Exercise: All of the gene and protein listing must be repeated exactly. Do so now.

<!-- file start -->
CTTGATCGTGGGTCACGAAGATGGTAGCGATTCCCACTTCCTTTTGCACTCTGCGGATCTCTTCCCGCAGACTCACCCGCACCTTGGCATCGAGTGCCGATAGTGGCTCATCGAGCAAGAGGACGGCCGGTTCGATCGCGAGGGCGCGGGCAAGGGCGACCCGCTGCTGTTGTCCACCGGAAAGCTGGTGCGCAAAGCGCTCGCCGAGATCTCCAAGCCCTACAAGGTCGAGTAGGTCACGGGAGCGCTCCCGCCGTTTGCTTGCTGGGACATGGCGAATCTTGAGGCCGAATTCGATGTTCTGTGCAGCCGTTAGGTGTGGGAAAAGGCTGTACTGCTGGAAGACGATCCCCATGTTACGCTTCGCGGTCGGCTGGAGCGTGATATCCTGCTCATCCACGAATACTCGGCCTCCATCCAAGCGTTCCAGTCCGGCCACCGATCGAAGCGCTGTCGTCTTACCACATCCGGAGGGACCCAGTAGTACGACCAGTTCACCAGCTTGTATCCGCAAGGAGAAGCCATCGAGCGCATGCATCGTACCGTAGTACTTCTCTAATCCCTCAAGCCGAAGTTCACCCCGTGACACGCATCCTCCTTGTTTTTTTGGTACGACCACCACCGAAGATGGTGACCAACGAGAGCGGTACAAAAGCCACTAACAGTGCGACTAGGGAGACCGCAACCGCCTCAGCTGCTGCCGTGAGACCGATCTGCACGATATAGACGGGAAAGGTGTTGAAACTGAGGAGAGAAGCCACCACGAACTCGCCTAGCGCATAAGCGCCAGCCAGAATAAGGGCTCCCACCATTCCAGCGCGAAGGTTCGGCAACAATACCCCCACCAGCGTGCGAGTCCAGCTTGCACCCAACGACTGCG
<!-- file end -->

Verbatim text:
CTTGATCGTGGGTCACGAAGATGGTAGCGATTCCCACTTCCTTTTGCACTCTGCGGATCTCTTCCCGCAGACTCACCCGCACCTTGGCATCGAGTGCCGATAGTGGCTCATCGAGCAAGAGGACGGCCGGTTCGATCGCGAGGGCGCGGGCAAGGGCGACCCGCTGCTGTTGTCCACCGGAAAGCTGGTGCGCAAAGCGCTCGCCGAGATCTCCAAGCCCTACAAGGTCGAGTAGGTCACGGGAGCGCTCCCGCCGTTTGCTTGCTGGGACATGGCGAATCTTGAGGCCGAATTCGATGTTCTGTGCAGCCGTTAGGTGTGGGAAAAGGCTGTACTGCTGGAAGACGATCCCCATGTTACGCTTCGCGGTCGGCTGGAGCGTGATATCCTGCTCATCCACGAATACTCGGCCTCCATCCAAGCGTTCCAGTCCGGCCACCGATCGAAGCGCTGTCGTCTTACCACATCCGGAGGGACCCAGTAGTACGACCAGTTCACCAGCTTGTATCCGCAAGGAGAAGCCATCGAGCGCATGCATCGTACCGTAGTACTTCTCTAATCCCTCAAGCCGAAGTTCACCCCGTGACACGCATCCTCCTTGTTTTTTTGGTACGACCACCACCGAAGATGGTGACCAACGAGAGCGGTACAAAAGCCACTAACAGTGCGACTAGGGAGACCGCAACCGCCTCAGCTGCTGCCGTGAGACCGATCTGCACGATATAGACGGGAAAGGTGTTGAAACTGAGGAGAGAAGCCACCACGAACTCGCCTAGCGCATAAGCGCCAGCCAGAATAAGGGCTCCCACCATTCCAGCGCGAAGGTTCGGCAACAATACCCCCACCAGCGTGCGAGTCCAGCTTGCACCCAACGACTGCG